This year the Tour de France will climb Mont Ventoux, not once but twice in a day. It’s famous slopes will once again test the best riders in the world to their limits, perhaps even beyond. But you don’t need to be an elite rider to reach the summit, we’ve encountered all sorts of bikes; fully laden touring bikes, unicycles and it has even been climbed on a Boris bike, before it was returned to London within the 24hr hire limit! Nowadays with the advent of electric bikes it really is accessible to all. So what makes this climb stand out and why are cyclists drawn from all corners of the world to take on this iconic mountain?
Known as the Géant de Provence, Mont Ventoux is heaped in cycling history. Ever since the death of Tom Simpson on the mountain during the 1967 Tour de France, Ventoux has been a pilgrimage for many cyclists wanting to test themselves on its famous slopes.
The Three Climbs.
The ascent from Bédoin, is the classic way up and arguably one of the toughest cycling climbs used in the Tour de France. With an elevation gain of 1621m over 21.5km it has an average gradient of 7.5% but it is the section from St. Estève to Chalet Reynard which is the most challenging. At Chalet Reynard there is a chance to recover in the Café or push on to the newly refurbished summit 6km away, from here the gradient eases slightly, well until the last 1 km! But there is always the famous Mistral wind or the afternoon heat reflecting of the rocky landscape, which can put an abrupt end to your day on the bike.
The Malaucene climb up Ventoux is slightly overshadowed by the Bedoin climb which is a shame as the views on the North Side of the mountain are simply stunning. Many argue over which climb is tougher, it’s the same length and gradient as the Bedoin climb but it definitely has one of the toughest sections on the mountain with 2km of over 11% average gradient…. we will let you decide for yourself!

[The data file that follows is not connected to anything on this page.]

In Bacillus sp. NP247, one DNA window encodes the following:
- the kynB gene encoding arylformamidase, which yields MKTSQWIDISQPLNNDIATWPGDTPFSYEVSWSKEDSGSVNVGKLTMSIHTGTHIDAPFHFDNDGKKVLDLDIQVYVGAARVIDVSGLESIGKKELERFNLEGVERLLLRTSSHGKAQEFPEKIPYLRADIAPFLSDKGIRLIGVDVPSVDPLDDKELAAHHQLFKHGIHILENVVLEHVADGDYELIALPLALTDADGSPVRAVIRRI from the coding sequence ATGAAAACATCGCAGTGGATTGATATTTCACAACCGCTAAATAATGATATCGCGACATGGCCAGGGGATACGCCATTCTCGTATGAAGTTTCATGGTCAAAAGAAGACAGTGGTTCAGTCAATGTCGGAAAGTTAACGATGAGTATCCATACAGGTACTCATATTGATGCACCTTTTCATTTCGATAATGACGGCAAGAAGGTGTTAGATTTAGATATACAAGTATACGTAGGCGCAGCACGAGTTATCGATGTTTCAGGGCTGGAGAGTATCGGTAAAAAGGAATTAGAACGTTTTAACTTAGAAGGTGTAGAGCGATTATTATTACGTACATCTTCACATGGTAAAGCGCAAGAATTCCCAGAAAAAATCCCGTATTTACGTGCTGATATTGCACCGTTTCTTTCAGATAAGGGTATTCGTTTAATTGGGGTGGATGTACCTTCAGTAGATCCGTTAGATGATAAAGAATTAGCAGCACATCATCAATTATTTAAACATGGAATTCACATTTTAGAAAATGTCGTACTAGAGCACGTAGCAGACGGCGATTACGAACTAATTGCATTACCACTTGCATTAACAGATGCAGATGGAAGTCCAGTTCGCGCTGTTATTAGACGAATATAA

However, our favourite days on the bike are spent with guests who had no intention of climbing to the summit, or thought it well beyond their ability. The climb from the historic town Sault is the easier of the three sides being longer and with a very manageable average gradient of 4%. After a short descent from the village the road crosses lavender fields before entering the forest and weaving itself up to Chalet Reynard where it meets the climb from Bédoin. The climb now becomes tougher with an average gradient of 7-8% but the summit is almost within touching distance.
Our Top Tips.
It’s a long climb! This may sound obvious but we are often passed on the lower slopes by cyclists only to see them again later in the day struggling before the summit. Pacing the climb is key, if you can’t hold a conversation at the bottom you are probably going too fast!
Avoid the heat… In the heart of the summer the temperatures on the upper slopes can be unbearable and an early start is recommended.
Watch out for the Cold.. I think we have now climbed Ventoux in every month of the year but even in July the temperatures on the summit can be barely above freezing, especially when the Mistral is blowing. Remember, it’s also a long way down and that wind proof may come in handy!
Oh and the wind! The famous Mistral wind blows from the North into the Mediterranean and it is funnelled down the Rhone Valley. Wind speeds of up to 320km/h (200mph) have been recorded at the summit and the wind has literally blown us of our bikes but it has rarely stopped us from reaching the top with a bit of forecast watching. In fact Mont Ventoux has always had a history with the weather. Whilst the hill was probably climbed in prehistoric times, the first recorded ascent was by Jean Buridan who, on his way to the papal court in Avignon before the year 1334, climbed Mont Ventoux “in order to make some meteorological observations”. In 1882, the meteorological station was constructed on the summit, though it is no longer in use. The iconic red and white 50-metre-high (160 ft) telecommunications mast was built in the 60’s. Current weather conditions live from the weather station at the summit can be tracked here.
Take water with you! There is limited access to water during the climb so remember to fill your bottles at the bottom! Bottles can be topped up at in the toilet block beside the cafe at Chalet Reynard but there is very little available on the Malaucene climb.